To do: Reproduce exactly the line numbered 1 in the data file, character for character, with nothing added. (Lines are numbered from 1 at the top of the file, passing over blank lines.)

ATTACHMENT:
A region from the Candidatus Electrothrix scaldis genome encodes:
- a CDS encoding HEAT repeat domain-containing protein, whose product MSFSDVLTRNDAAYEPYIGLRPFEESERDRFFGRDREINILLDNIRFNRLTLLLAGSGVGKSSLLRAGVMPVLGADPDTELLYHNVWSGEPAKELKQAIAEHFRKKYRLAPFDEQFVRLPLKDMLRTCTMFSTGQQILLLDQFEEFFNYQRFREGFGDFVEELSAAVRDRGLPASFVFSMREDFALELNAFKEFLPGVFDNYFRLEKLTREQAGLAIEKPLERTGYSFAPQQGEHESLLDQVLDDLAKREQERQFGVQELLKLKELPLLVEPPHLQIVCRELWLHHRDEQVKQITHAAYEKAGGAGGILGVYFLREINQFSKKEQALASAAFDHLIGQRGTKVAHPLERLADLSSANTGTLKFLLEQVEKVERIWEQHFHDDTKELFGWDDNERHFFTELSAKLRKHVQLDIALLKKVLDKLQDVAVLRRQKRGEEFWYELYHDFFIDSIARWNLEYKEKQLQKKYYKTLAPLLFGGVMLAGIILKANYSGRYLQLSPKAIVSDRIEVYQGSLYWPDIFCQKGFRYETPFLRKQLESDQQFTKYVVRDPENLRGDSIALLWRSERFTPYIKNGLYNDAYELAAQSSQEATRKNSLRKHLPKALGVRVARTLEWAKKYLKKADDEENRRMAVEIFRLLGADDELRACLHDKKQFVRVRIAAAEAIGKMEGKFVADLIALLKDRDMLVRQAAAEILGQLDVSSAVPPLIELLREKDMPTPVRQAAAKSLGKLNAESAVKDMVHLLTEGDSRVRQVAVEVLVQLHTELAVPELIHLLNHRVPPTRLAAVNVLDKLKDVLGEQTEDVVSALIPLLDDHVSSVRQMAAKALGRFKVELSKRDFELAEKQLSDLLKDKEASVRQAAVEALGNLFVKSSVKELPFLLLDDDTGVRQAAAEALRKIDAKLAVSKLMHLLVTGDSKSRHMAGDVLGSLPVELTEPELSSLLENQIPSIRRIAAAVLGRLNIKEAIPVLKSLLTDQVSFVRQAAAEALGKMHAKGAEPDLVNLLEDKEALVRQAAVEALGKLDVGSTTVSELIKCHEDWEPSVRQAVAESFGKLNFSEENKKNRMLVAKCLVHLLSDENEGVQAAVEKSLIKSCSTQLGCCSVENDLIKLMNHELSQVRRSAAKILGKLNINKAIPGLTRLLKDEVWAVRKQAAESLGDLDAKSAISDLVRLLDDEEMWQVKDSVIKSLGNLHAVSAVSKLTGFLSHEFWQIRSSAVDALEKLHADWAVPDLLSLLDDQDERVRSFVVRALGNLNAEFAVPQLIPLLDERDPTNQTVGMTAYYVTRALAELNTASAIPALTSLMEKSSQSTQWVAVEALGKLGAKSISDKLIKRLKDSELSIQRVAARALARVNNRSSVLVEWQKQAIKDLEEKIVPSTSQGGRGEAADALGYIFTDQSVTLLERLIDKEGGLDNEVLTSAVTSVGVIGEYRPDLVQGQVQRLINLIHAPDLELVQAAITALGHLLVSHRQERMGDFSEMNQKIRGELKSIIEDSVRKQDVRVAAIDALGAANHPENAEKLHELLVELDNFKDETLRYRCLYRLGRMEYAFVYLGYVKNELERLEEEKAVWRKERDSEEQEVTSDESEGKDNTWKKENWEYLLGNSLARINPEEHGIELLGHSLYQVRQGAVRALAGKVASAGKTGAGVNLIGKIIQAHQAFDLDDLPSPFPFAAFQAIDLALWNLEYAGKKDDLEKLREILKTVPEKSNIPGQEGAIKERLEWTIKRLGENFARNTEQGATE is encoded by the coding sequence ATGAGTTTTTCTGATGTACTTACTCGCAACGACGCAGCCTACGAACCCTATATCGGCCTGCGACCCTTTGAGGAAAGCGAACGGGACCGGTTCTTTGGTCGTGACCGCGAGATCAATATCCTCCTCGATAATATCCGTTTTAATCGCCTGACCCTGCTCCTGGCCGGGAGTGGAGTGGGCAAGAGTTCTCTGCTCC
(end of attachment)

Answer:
A region from the Candidatus Electrothrix scaldis genome encodes: